Mayo has a very long coastline and for this reason fishing was the lifeline, for many centuries, of those living around the coast. Fishermen in small boats, called currachs, braved the rough and dangerous Atlantic seas to catch the fish so vital to their daily food.
Currachs, symbol of the romantic west coast and featured in many films, were essential for the tough fishermen and for the villages’ sustenance on the coastline and islands alike. In bygone days they were used for fishing, for bringing goods and livestock, including sheep and cattle, from the mainland and goods from the island to the mainland and were the only connection to the mainland.
The building of currachs needed traditional skills and crafts passed down through the generations. The frame consisted of lats or hoops of timber, over which animal skins or tarred canvas were stretched. Holes were bored in the gunnel for tholepins into which oars fitted. Usually five men could rowed currachs.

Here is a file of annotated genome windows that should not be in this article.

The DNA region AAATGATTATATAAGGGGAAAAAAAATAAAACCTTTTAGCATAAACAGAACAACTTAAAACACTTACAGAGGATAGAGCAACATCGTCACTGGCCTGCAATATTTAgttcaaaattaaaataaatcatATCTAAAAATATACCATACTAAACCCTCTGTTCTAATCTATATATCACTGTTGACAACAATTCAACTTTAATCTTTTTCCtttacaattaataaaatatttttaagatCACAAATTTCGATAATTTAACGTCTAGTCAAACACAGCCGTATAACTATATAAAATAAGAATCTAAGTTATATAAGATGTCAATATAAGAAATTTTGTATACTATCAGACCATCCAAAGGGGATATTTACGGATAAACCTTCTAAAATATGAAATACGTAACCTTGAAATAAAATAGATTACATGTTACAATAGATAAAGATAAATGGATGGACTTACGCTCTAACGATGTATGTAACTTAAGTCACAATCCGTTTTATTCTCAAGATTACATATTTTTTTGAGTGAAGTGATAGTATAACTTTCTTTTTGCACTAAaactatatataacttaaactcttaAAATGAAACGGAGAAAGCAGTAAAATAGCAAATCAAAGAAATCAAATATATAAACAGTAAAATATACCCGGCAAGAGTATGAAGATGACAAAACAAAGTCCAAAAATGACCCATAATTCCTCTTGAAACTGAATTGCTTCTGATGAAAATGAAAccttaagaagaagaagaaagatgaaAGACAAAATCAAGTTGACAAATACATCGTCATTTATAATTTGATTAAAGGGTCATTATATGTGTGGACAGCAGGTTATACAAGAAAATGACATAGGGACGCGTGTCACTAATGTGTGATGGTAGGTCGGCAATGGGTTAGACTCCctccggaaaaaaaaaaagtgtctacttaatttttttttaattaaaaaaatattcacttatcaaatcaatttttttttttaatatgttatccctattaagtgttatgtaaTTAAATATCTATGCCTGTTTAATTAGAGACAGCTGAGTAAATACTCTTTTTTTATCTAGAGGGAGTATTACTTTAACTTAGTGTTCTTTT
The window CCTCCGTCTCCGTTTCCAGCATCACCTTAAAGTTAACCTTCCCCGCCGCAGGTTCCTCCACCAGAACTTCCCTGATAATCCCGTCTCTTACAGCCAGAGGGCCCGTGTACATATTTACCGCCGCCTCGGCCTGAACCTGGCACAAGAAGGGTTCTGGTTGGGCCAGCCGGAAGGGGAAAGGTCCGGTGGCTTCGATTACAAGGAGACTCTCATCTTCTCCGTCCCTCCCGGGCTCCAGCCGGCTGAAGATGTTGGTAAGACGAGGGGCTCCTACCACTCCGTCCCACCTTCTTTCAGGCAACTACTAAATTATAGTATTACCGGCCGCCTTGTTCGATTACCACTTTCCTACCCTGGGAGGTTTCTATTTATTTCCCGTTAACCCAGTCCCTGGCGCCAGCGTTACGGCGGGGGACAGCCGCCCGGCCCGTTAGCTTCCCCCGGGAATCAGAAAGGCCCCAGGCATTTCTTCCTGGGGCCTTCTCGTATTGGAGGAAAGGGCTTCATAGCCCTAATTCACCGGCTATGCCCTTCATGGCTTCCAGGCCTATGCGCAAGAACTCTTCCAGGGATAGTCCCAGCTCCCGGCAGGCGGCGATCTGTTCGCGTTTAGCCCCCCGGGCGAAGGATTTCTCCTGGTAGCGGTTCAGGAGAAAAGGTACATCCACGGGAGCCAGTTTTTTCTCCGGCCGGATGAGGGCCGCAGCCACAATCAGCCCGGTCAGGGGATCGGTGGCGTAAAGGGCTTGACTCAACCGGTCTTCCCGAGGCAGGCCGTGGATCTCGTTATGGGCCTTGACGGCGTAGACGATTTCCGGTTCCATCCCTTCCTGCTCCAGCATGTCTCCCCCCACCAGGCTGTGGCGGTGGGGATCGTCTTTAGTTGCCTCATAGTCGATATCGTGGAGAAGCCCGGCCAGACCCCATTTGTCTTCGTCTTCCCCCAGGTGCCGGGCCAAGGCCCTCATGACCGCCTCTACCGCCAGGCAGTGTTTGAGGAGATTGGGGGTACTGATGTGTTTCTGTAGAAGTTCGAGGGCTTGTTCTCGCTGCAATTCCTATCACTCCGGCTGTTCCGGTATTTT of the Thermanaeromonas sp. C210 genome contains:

In South Mayo the bottom and sides were covered with a thin planking. On Achill Island curraghs were built with double gunwales. The Inishturk Currach has been used for the last 100 years and was of a wooden lattice and plank construction with a calico and tarred outer lining for water proofing. It was traditionally rowed by three men.
Returning from fishing currachs were carried to a currach pen where they were upturned and anchored down. The rectangular shaped currach pens were made up of beach pebbles and local stones. They can still be seen at north-east of Dooagh Pier and Purteen Harbour on Achill Island.
Along the Mayo’s coast many places take their names from the word currach such as “Portion na gCurrach” (the small harbour of the curraghs) or “An Port” (a curragh pen).
Nowadays although the frame work is the same, instead of calico they are covered in fibre glass and have small outboard engines and used primarily for fishing.